Let’s hear a big cheer for the humble chicken!
We love it, it’s a healthy and versatile food and it brings us together around the table for Sunday lunch or for a barbeque on a sunny afternoon.
In a Food Standards Agency (FSA) poll almost three quarters (73%) of us eat chicken every week in England, Wales and Northern Ireland. 72% of 16-24 year olds and 52% of over 25 year olds agreed that chicken was their favourite meat.
However, there is one problem; raw chicken can cause food poisoning. The FSA estimate that approximately 280,000 cases of food poisoning each year can be traced to Campylobacter – a germ found mainly on raw chicken. You can’t see it, you can’t smell it and you can’t taste it but if it affects you, you WILL know that you have it! At its very worst Campylobacter can kill or paralyse you.
Campylobacter food poisoning usually develops a few days after eating contaminated food and symptoms may include abdominal pain, severe diarrhoea and sometimes vomiting. It can lead to lasting effects such as irritable bowel syndrome, reactive arthritis and in some rare cases Guillain Barre Syndrome – a serious condition of the nervous system.
The Food Standards Agency wants to reduce the number of cases of Campylobacter in half by the end of 2015. This would mean that over 100,000 fewer people would get sick next year. It can happen, just by everyone doing their bit including industry and consumers.
‘It’s clear that we all love chicken, we just need to take the time and be even more committed to ensuring we do the little things in the kitchen to keep our loved ones safe.’ Said Nina Purcell, FSA Director.
Take the Chicken Challenge Pledge
Do at least one thing to help keep tummies safe and healthy - It will make a big difference in helping to achieve this goal.
- Bag and store raw chicken separately from other food, covered and chilled on the bottom shelf of the fridge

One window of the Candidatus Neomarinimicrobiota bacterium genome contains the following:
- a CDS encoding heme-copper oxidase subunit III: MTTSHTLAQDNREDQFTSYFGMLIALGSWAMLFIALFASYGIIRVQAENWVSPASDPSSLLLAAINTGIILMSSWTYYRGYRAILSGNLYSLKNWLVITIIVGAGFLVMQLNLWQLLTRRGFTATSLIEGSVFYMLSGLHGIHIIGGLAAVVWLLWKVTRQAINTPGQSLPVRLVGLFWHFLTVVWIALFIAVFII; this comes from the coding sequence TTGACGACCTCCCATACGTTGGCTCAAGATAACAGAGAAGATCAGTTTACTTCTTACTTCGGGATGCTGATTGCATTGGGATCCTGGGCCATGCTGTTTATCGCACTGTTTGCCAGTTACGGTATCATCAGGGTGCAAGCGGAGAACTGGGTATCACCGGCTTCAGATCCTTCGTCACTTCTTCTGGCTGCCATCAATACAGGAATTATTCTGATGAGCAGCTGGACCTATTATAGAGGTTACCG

- Do not wash raw chicken as it splashes and causes germs on everywhere the splashes touch
- Wash everything that has touched raw chicken in soap and hot water – including your hands and utensils
- Check that chicken, be it roasted or barbequed is cooked properly, there is no pink meat, it is steaming hot and the juices from the chicken are running clear
What is campylobacter?
Campylobacter is the generic name for a number of species of bacteria that can cause food poisoning in people. They cause more cases of food poisoning in the UK than salmonella, E. coli and listeria combined.
Campylobacter bacteria are commonly found on poultry meat. Between 50% and 80% of cases of campylobacter food poisoning in the UK and other EU countries can be attributed to poultry sources, mostly to raw poultry meat.
Why it’s important?
Campylobacter poisoning in the UK come from contaminated poultry. Campylobacter poisoning can lead to sickness including abdominal pain, diarrhoea, disability and even worse. Those most at rist are children and older people.
If you want your chicken meals to be remembered for the right reasons, follow the FSA’s advice on the recommended safe practices when preparing, cooking and storing chicken.